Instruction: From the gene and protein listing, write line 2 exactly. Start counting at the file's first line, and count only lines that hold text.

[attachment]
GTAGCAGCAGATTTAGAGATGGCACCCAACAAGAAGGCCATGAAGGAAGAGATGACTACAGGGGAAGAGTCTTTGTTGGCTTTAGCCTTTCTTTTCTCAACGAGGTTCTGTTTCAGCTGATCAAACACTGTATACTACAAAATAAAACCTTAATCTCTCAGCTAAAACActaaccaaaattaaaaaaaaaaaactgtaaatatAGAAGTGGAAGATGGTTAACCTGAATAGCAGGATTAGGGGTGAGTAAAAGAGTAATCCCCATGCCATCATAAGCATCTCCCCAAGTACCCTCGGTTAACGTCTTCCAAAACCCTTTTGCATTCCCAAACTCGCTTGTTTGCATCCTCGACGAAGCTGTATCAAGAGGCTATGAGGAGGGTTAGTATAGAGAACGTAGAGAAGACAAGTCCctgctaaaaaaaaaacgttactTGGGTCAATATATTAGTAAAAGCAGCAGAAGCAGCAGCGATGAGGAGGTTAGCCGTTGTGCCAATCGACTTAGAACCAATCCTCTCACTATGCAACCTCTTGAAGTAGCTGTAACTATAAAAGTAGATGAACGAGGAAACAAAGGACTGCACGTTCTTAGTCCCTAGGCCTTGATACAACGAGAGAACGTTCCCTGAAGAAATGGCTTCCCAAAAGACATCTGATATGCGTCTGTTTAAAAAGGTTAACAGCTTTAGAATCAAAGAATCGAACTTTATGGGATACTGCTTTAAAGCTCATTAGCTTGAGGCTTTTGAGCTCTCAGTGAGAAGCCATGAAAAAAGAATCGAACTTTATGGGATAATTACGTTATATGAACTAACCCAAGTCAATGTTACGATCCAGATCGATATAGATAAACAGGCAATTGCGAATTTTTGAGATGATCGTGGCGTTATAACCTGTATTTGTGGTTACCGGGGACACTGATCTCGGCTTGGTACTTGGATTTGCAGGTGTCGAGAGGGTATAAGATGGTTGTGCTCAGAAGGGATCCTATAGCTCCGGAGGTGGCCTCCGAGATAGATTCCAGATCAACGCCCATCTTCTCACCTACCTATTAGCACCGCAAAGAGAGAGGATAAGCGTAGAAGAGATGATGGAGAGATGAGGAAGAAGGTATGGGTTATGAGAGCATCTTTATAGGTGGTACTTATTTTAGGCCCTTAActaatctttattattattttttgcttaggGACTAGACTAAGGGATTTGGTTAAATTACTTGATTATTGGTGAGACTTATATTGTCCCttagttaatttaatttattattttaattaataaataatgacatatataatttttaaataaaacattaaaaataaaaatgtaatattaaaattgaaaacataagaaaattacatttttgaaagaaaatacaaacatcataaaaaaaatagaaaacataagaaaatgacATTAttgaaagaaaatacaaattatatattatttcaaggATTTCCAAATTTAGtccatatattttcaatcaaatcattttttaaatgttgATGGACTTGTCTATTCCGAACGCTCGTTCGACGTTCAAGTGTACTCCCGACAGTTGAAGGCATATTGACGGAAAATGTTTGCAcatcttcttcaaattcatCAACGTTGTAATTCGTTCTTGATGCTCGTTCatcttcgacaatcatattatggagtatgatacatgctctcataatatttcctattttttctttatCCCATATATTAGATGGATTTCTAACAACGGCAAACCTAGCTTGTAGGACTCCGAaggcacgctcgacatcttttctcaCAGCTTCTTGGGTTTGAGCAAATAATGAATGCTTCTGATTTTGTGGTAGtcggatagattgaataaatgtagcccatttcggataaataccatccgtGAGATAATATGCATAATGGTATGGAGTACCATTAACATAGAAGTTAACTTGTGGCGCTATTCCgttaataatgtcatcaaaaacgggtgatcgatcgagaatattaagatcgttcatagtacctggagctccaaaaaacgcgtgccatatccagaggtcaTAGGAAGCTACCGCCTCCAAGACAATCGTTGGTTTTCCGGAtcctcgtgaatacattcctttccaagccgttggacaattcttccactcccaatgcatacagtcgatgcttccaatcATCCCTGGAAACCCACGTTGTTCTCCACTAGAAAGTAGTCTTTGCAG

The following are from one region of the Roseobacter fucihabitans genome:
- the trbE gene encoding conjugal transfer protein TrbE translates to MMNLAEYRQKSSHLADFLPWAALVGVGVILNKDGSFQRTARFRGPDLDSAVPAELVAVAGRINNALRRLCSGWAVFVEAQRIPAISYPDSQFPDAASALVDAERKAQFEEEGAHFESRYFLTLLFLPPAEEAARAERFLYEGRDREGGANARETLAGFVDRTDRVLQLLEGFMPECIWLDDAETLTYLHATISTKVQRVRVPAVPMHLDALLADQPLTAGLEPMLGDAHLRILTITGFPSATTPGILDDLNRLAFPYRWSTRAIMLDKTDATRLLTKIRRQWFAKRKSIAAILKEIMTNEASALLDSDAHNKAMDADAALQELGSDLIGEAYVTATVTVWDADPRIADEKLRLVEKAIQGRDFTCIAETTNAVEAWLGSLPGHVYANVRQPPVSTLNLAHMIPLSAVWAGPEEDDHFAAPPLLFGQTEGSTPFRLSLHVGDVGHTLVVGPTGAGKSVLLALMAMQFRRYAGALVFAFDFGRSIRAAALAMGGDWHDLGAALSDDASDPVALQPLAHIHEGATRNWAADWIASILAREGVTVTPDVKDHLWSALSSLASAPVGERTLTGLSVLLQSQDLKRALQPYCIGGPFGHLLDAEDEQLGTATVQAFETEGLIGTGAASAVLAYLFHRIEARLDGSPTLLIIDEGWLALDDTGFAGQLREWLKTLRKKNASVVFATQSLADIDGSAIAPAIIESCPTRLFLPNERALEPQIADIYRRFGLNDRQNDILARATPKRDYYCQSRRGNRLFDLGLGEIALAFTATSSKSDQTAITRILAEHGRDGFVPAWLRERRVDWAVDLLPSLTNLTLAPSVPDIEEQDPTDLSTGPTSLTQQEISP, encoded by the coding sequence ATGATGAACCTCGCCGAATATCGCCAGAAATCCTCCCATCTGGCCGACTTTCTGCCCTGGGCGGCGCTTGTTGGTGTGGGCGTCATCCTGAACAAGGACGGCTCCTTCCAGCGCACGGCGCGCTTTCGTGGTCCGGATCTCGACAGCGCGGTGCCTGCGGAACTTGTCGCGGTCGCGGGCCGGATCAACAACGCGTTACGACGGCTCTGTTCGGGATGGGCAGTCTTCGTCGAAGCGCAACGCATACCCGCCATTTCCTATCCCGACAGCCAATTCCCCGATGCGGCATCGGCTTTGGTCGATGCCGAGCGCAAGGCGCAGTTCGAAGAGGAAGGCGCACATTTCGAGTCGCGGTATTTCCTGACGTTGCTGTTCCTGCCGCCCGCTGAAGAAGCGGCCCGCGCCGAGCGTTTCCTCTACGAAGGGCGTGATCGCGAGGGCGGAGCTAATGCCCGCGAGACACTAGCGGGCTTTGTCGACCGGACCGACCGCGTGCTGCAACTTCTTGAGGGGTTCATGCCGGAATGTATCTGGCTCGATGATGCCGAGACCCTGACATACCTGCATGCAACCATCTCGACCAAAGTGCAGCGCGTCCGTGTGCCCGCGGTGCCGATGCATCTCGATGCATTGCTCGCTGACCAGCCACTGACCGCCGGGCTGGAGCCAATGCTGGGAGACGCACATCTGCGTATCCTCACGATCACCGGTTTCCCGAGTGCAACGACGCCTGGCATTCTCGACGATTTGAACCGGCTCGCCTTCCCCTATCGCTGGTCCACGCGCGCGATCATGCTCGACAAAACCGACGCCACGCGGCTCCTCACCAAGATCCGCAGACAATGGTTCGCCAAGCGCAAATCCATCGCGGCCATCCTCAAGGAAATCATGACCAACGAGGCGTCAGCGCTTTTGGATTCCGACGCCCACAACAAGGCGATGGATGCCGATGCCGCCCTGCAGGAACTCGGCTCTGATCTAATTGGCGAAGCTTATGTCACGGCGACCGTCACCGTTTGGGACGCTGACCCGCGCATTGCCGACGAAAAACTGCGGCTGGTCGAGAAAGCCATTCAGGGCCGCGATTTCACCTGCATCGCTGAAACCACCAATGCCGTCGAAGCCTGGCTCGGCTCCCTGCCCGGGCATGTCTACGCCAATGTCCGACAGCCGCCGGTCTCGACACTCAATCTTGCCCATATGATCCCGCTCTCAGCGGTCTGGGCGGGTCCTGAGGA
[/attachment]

The following are from one region of the Roseobacter fucihabitans genome: